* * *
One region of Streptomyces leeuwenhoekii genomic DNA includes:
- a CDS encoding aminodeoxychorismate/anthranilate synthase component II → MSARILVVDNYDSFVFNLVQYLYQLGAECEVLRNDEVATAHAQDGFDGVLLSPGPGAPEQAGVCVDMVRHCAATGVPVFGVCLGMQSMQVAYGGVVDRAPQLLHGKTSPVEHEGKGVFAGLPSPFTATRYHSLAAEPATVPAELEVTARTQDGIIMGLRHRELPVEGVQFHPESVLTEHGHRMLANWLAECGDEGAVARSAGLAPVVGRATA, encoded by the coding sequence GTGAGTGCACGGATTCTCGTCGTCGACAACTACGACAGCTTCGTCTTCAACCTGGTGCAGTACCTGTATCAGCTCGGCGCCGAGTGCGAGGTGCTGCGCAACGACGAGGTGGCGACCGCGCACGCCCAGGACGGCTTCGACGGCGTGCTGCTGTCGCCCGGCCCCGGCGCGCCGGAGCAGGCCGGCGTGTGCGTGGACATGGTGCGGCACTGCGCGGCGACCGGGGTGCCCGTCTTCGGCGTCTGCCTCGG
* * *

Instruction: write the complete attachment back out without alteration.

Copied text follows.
One region of Streptomyces leeuwenhoekii genomic DNA includes:
- a CDS encoding aminodeoxychorismate/anthranilate synthase component II → MSARILVVDNYDSFVFNLVQYLYQLGAECEVLRNDEVATAHAQDGFDGVLLSPGPGAPEQAGVCVDMVRHCAATGVPVFGVCLGMQSMQVAYGGVVDRAPQLLHGKTSPVEHEGKGVFAGLPSPFTATRYHSLAAEPATVPAELEVTARTQDGIIMGLRHRELPVEGVQFHPESVLTEHGHRMLANWLAECGDEGAVARSAGLAPVVGRATA, encoded by the coding sequence GTGAGTGCACGGATTCTCGTCGTCGACAACTACGACAGCTTCGTCTTCAACCTGGTGCAGTACCTGTATCAGCTCGGCGCCGAGTGCGAGGTGCTGCGCAACGACGAGGTGGCGACCGCGCACGCCCAGGACGGCTTCGACGGCGTGCTGCTGTCGCCCGGCCCCGGCGCGCCGGAGCAGGCCGGCGTGTGCGTGGACATGGTGCGGCACTGCGCGGCGACCGGGGTGCCCGTCTTCGGCGTCTGCCTCGG